Web Survey Bibliography

Title Balancing Twitter data with survey information to predict electoral outcomes
Year 2017
Access date 11.04.2017

Relevance and research question: In recent years social networks have increasingly been used to study political opinion formation, monitor electoral campaigns and predict electoral outcomes. Still, the main problem of these studies is that data from social networks are usually not a representative sample of the whole population as, for example, people using social media are generally young. In this paper we contribute to overcome sample biases by balancing Twitter data with information from a traditional surveys with the aim of nowcasting and predicting the outcome of a constitutional referendum that recently took place in Italy.

Methods & data: Data used in this research are collected from two different sources. First, using the Twitter API we collect tweets expressing voting intentions during the four weeks before the elections obtaining approximately one million tweets. Second, we use data from a traditional survey containing people’s voting intentions and demographic information such as gender and year of birth. On the first set of data we perform a sentiment analysis as proposed by Hopkins and King (2010) to study voting intentions of Twitter users. Then, to improve the social media forecast, we derive an appropriate set of weights based on the survey’ s information providing an efficient approach to balance the sample’s characteristics and adjust the forecast.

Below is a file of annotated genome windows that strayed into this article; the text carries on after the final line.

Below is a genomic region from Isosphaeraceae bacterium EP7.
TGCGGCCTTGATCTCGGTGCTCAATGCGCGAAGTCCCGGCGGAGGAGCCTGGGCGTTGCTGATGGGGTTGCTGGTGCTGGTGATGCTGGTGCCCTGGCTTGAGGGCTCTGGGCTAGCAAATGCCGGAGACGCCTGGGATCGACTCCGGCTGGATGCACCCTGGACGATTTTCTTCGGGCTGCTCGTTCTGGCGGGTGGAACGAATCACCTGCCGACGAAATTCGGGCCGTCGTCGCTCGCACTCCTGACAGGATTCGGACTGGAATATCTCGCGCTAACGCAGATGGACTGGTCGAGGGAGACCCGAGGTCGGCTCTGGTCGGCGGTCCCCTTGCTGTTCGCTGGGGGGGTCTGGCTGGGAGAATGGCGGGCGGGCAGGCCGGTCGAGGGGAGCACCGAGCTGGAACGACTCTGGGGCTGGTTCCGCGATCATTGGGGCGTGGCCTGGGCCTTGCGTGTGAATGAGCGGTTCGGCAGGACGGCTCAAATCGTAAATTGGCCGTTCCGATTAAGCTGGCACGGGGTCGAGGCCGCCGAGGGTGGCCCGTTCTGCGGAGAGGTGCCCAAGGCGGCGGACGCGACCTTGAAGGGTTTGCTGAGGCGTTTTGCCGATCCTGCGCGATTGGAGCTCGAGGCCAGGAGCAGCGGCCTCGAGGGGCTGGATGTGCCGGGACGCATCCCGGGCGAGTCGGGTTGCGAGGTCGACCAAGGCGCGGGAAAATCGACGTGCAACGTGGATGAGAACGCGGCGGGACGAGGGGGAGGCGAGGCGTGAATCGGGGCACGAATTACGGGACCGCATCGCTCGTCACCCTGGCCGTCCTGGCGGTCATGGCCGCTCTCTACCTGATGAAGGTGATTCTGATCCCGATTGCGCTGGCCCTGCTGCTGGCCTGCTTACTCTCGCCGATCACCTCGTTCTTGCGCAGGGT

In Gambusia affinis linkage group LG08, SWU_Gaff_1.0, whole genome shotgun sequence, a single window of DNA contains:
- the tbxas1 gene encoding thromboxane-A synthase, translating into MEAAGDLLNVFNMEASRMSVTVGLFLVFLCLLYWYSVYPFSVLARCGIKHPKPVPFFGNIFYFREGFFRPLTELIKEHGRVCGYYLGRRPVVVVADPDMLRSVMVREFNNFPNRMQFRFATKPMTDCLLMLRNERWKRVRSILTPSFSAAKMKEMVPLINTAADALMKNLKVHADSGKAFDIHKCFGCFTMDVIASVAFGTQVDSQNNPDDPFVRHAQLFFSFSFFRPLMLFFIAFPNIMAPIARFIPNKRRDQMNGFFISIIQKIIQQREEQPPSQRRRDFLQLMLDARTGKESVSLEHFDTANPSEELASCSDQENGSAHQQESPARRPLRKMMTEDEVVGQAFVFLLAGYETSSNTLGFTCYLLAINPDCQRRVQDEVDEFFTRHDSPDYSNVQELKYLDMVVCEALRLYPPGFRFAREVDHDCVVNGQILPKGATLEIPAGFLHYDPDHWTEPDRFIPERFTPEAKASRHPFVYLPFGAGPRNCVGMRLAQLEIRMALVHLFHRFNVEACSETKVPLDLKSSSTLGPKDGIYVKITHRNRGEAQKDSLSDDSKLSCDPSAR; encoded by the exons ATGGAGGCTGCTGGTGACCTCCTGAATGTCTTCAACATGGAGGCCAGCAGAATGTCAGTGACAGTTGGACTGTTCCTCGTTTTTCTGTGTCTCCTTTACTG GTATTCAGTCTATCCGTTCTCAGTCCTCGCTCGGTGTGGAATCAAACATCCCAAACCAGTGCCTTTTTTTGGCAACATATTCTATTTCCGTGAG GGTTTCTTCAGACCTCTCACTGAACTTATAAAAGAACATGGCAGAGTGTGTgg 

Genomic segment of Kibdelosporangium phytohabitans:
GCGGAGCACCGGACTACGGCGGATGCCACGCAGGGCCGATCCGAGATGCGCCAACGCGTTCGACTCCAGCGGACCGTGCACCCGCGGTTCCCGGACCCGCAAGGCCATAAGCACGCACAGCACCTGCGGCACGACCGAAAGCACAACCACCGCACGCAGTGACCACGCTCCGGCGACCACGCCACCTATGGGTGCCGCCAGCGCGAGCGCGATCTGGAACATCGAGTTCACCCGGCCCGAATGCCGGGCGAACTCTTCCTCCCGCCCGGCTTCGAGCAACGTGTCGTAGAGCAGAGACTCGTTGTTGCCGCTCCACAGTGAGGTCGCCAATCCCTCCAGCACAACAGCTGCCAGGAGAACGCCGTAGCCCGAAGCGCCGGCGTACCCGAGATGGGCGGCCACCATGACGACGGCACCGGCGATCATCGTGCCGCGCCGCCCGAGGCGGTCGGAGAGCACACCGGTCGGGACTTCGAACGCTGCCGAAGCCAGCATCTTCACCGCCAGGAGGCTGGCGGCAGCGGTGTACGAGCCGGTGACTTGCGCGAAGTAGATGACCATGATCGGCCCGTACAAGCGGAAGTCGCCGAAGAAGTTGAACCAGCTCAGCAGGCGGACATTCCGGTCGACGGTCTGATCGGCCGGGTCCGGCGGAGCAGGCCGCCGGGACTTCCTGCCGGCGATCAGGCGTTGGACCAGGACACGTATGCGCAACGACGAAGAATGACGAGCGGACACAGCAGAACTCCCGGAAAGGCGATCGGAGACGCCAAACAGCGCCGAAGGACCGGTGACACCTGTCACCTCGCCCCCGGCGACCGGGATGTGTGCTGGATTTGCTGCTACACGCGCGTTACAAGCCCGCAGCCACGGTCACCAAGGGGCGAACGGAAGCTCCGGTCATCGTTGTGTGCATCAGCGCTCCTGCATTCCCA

Moreover we perform a topic modelling analysis using a Latent Dirichelet Allocation model (LDA) to extract frequent topics and keywords from the Twitter data.

Results: Results show that we are correctly able to predict the outcome of the referendum, also in comparison with predictions achieved by using data from social media and traditional surveys separately.

Moreover we find that connected to voting “yes” at referendum there are positive words such as future and change while connected to voting “no” there are words such ad fear and risk.

Added value: The comparative advantage of our study is that combining data from social media with traditional survey data allows to net out most of the problems related to sample selection bias commonly present when analysing only on-line sources.

Year of publication2017
Bibliographic typeConferences, workshops, tutorials, presentations

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